The award from TWAS is the third prestigious commendation he has received in the past month. He was recently named as one of the top 1% scientists on the global Clarivate Web of Science list. His name also appeared on a global list of leading scientists published by Stanford University in the United States. The list is the result of a study published in PLOS Biology, a peer-reviewed open-access journal.

World’s most accomplished scientists

Honours awarded by TWAS and its partners are among the most prestigious for research in the developing world. They recognise outstanding achievements and contributions to science and acknowledge the best work by scientists from the global South.

TWAS, founded in 1983 by a group of scientists under the leadership of Pakistani physicist and Nobel laureate, Abdus Salam, believes that developing nations – by growing strength in science and engineering – will be able to address challenges such as hunger, disease, and poverty, through their knowledge and skills.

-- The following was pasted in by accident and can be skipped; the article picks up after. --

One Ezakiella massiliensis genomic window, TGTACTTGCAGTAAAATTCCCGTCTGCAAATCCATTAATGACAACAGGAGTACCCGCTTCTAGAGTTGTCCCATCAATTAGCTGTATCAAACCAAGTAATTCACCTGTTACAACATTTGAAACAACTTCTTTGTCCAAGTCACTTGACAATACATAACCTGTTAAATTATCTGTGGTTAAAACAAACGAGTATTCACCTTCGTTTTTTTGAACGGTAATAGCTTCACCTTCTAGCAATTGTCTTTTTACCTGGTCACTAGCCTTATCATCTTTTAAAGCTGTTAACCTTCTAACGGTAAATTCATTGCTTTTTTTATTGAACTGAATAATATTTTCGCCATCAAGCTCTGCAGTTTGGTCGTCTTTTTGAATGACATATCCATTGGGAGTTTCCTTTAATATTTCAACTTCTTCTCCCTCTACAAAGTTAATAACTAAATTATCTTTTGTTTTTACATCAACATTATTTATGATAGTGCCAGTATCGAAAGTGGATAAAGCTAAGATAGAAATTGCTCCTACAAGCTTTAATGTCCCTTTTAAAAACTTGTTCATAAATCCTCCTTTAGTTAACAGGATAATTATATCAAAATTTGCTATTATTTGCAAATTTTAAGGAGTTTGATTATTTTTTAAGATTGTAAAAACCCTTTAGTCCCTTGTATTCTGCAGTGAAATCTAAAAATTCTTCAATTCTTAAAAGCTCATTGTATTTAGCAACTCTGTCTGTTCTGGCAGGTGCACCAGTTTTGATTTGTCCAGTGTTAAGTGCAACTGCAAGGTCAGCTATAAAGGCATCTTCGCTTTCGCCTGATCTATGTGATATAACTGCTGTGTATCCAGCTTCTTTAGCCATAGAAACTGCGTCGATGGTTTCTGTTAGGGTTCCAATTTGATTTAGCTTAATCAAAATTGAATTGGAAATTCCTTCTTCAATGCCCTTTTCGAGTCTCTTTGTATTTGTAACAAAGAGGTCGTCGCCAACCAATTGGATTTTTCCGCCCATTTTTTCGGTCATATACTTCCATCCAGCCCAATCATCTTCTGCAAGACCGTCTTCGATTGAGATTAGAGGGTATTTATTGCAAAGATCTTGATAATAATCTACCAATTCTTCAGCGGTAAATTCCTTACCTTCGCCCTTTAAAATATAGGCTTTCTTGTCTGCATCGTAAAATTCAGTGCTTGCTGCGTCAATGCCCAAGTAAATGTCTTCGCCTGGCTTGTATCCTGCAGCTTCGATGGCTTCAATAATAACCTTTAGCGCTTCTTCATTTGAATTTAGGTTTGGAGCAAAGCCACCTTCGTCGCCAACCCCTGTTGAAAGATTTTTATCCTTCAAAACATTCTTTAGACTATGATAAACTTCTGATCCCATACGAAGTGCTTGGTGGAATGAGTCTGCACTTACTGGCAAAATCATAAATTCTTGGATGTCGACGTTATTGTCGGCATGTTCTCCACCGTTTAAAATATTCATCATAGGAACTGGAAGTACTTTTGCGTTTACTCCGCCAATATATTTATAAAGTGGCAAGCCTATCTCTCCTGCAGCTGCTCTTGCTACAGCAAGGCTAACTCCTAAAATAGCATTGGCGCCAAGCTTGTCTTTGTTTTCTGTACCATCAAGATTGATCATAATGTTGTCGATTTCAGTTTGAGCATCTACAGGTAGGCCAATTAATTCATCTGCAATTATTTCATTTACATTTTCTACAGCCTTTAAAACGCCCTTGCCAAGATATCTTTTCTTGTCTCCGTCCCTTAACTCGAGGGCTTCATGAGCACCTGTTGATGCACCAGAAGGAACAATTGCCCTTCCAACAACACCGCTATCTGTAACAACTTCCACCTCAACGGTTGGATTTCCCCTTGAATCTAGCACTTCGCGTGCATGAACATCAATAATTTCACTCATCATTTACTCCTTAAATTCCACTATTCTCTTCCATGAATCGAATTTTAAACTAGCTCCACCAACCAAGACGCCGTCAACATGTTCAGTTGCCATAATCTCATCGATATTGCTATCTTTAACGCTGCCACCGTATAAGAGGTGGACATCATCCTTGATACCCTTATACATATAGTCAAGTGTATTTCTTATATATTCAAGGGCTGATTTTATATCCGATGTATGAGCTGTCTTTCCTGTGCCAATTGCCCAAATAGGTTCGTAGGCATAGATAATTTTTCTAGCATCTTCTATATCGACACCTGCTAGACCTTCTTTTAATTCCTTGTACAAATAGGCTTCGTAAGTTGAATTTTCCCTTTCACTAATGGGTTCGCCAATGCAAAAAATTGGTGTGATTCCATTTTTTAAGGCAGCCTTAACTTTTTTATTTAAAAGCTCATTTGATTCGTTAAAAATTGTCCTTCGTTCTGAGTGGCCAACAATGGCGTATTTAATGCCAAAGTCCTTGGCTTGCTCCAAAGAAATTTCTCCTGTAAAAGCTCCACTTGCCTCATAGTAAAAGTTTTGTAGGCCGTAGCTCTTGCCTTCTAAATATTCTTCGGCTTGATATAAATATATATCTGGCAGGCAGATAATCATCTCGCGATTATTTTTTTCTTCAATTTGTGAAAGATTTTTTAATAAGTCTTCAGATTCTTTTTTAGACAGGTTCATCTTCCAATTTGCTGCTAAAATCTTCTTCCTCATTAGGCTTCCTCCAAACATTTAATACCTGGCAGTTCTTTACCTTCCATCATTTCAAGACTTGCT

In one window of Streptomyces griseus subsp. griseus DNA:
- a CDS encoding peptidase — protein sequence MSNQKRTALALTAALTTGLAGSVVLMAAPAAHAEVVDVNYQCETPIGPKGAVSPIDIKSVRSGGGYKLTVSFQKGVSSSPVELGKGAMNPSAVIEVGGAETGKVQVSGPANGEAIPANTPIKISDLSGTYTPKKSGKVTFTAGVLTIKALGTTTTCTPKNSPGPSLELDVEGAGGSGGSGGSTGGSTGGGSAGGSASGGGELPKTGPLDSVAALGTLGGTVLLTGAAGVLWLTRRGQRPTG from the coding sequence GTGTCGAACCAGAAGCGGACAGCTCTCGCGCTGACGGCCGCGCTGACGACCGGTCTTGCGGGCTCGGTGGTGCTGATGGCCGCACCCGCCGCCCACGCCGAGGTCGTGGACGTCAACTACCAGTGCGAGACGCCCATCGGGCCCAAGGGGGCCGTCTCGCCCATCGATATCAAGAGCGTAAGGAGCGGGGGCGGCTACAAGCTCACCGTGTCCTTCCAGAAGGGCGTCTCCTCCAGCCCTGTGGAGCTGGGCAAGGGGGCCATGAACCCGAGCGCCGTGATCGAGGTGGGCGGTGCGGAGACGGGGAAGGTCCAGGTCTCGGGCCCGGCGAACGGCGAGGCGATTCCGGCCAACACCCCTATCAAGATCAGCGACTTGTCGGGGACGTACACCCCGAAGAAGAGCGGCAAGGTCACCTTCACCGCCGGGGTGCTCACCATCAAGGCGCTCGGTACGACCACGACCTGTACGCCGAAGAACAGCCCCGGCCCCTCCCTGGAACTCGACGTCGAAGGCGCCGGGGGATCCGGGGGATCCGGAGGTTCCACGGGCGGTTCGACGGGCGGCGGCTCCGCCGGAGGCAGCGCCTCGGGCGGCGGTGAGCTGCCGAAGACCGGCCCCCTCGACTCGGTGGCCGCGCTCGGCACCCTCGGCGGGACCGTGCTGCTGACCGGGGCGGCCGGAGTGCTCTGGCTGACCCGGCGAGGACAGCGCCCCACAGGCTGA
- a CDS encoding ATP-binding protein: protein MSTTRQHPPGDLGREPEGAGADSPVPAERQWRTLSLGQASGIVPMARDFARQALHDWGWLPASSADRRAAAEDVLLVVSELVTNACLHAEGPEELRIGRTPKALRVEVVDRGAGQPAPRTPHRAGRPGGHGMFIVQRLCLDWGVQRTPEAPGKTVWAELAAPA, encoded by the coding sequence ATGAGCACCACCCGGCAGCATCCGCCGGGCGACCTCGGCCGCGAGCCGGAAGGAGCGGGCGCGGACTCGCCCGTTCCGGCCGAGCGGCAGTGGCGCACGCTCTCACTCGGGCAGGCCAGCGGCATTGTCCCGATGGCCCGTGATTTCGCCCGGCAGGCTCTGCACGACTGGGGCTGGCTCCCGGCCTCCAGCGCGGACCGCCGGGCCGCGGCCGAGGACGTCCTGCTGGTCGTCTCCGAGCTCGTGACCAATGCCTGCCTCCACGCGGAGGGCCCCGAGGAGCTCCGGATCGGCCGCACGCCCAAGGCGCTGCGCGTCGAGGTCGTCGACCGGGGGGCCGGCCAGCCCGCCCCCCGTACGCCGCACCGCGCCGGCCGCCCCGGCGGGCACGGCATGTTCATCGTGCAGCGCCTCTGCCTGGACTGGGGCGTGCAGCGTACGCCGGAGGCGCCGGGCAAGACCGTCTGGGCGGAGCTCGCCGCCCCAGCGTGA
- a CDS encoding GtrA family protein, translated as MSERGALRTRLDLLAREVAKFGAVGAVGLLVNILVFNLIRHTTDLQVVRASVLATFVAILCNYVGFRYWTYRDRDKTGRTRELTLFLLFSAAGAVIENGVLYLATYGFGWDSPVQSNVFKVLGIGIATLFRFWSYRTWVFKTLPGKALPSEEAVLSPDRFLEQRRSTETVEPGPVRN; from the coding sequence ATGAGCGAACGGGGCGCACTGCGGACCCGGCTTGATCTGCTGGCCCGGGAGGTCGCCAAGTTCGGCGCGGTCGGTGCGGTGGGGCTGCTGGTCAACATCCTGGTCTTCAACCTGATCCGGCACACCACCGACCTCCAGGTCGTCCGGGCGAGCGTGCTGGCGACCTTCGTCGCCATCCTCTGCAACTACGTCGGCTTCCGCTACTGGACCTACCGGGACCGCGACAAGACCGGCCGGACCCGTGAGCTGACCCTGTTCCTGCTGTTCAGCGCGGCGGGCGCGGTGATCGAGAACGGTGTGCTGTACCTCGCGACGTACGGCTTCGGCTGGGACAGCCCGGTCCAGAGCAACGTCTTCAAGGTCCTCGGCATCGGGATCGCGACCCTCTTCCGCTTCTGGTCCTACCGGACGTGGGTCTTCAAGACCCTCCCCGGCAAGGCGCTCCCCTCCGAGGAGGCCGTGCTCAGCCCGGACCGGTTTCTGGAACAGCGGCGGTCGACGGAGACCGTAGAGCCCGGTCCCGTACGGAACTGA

TWAS is represented in 100 countries, and of the more than a thousand elected fellows, 14 are Nobel laureates. Eighty-four percent of these fellows are from developing nations. TWAS fellows are also some of the world’s most accomplished scientists.

News Archive

Extending new discoveries in the deep subsurface – UFS paper published in Nature Communications

Scanning electron microscopy of some of the Eukarya recovered from two different mines. (a) Dochmiotrema sp. (Plathyelminthes), (b) A. hemprichi (Annelida), (c) Mylonchulus brachyurus (Nematoda), (d) Amphiascoides (Arthropoda). Scale bar, 50 µm (a,b), 100 µm (c), 20 µm (d).

Following the discovery of the first Eukarya in the deep subsurface (Nature, 2010) by a research group from the Department of Microbial, Biochemical, and Food Biotechnology at the University of the Free State (UFS) and their international collaborators, intense interest has developed in understanding the diversity of more complex organisms living in these extreme environments.